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Legislative News and Views - Rep. Chris Swedzinski (R)

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News from the Capitol

Friday, April 27, 2018

Dear Neighbor,

In last week’s email, I noted how the House was working on a supplemental budget and that a main focus is on relief, along with holding Minnesotans harmless to every extent possible as we adjust for substantial tax changes recently made at the federal level.

More light has been shed on that subject since the House has now come forward with a tax bill that would provide the first income tax rate cut in nearly 20 years, along with provisions to simplify our tax code and protecting as many Minnesotans as we can in adapting to the federal changes. Through the House tax bill, more than 2.1 million Minnesota filers will benefit from a tax cut in tax year 2018. Here are some main features:

  • Helping middle-class Minnesotans keep more of what they earn by cutting the second tier income tax rate from 7.05 percent to 6.75 percent by tax year 2020. Note: This would mark the first income tax rate reduction in Minnesota since 2000.
  • Lowering taxes for people at all income levels by increasing the standard deduction from $13,000 to $14,000.
  • Protecting families by preserving a state personal and dependent exemption of $4,150.
  • Encouraging affordable homeownership by allowing a state-itemized deduction of up to $30,000 in property taxes.
  • Supporting hometown businesses and farmers by reinvesting extra revenue from corporate tax changes into Section 179 conformity and overall rate reductions.

Our plan to reduce taxes on Minnesotans is different from the governor’s overall budget approach that would raise taxes on households of all income levels and hit those making $32,000 or less the hardest. But there also are areas where we agree, such helping farmers and Minnesota businesses with tax relief for qualifying equipment purchases. This subject will continue to develop as negotiations soon will begin in earnest.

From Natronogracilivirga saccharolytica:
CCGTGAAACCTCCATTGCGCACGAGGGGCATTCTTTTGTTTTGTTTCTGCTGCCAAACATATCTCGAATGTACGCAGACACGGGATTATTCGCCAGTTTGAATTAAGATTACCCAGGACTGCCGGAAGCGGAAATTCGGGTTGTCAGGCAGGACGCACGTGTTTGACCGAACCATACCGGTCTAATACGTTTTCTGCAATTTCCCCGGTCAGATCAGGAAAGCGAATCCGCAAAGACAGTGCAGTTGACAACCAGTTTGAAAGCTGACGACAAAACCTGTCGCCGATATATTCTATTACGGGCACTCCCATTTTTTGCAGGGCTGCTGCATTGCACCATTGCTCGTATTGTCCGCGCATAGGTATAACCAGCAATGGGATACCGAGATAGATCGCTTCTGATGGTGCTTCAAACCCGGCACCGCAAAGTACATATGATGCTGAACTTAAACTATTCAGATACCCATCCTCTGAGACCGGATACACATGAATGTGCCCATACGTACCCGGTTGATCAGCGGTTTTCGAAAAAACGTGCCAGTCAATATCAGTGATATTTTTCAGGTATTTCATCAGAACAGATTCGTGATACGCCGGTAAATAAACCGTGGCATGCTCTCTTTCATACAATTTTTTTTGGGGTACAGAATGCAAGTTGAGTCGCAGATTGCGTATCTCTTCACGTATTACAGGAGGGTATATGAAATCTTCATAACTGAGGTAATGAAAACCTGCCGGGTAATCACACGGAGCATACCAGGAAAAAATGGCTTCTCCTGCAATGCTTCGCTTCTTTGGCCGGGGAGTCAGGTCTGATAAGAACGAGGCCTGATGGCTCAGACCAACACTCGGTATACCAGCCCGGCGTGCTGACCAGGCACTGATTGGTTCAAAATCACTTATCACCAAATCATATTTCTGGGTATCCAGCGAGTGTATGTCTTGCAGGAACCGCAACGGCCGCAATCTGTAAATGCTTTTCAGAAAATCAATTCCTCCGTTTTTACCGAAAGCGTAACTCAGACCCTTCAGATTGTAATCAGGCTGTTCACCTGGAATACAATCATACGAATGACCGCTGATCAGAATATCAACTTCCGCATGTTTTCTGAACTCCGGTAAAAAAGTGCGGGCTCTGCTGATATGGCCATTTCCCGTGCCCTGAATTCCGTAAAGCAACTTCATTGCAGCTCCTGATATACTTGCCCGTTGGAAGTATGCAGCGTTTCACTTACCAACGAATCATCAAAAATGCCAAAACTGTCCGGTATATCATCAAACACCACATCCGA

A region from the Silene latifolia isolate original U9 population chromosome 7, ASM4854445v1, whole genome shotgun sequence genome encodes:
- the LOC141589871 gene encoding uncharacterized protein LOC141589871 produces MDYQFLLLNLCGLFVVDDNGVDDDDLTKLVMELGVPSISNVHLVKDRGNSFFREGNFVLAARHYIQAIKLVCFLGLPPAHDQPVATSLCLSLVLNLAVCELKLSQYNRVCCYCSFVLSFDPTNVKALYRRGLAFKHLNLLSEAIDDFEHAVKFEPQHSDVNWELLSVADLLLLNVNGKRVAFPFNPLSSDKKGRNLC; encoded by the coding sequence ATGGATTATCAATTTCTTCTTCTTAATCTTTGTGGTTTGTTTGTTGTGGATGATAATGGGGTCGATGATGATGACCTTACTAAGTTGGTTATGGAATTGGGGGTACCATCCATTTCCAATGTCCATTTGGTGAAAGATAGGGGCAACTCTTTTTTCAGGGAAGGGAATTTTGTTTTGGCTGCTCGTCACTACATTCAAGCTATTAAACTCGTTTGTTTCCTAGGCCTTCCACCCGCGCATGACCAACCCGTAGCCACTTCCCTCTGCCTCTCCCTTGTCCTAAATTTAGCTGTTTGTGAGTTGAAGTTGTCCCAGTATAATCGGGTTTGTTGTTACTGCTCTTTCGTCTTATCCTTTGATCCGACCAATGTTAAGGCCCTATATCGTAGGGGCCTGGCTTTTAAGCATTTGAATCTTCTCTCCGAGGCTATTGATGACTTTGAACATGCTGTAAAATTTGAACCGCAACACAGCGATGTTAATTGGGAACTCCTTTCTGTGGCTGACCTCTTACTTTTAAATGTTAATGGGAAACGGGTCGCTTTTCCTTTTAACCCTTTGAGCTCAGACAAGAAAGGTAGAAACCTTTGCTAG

Student safety a top priority this session. House Republicans are working on legislation to provide school districts with the resources and local flexibility they need to address school safety and student mental health. Here are some highlights of a bill which passed the House floor yesterday:

  • School resource officers, student support personnel, and other school security programs funded through increased Safe Schools revenue, including a floor level of funding for small schools.
  • School building security upgrades, and expanded use of Long-Term Facility Maintenance revenue for security projects, including emergency communications systems.
  • School-linked mental health programming to ensure better outcomes for all kids.
  • Physical security audit grants to provide state assistance to review facility security and crisis management policies.
  • Suicide prevention training for teachers to help educators learn how to engage and assist students experiencing mental distress.
  • School-based threat assessment teams established to assess, intervene, and report threats facing students, teachers, and staff.


The House passed a bipartisan bill on Monday that would put new energy and focus on protecting Minnesota’s natural wild rice resources. The bill directs both the Minnesota Pollution Control Agency and the Department of Natural Resources to refocus their efforts on protecting, enhancing and, where appropriate, restoring natural wild rice beds in Minnesota.

This will make improvements on the current standard, which was adopted in 1973 based upon field observations of wild rice beds that were conducted in the 1930s and 1940s. This obsolete standard has not been enforced and, if applied today, would create millions of dollars in unwarranted costs to rural municipal waste water treatment plants across Minnesota.

The MPCA has unsuccessfully worked for more than seven years to establish a reasonable, enforceable rule, only to be repeatedly rejected by an administrative law judge. Let’s take advantage of scientific developments that have occurred during the better part of the last century so that we can make wise decisions.

On Thursday, the MPCA publicly announced it will pull back its rule from the rulemaking process. Let’s hope this means the MPCA and the DNR are ready to collaborate on a solution that fits what the House’s goal has been all along: putting together a new plan that is reasonable, enforceable and that will actually serve its intended purpose by protecting and enhancing our state’s resources.


A National Prescription Drug Take Back Day is scheduled for 10 a.m. to 2 p.m. Saturday. This is a way we can safely dispose of leftover medication that may be in our homes and help make a dent in the opioid epidemic. Click here for more on this subject or click here for information regarding drop-off site locations. This is a good program to keep drugs out of the wrong hands and I hope you’ll share this info with family and friends.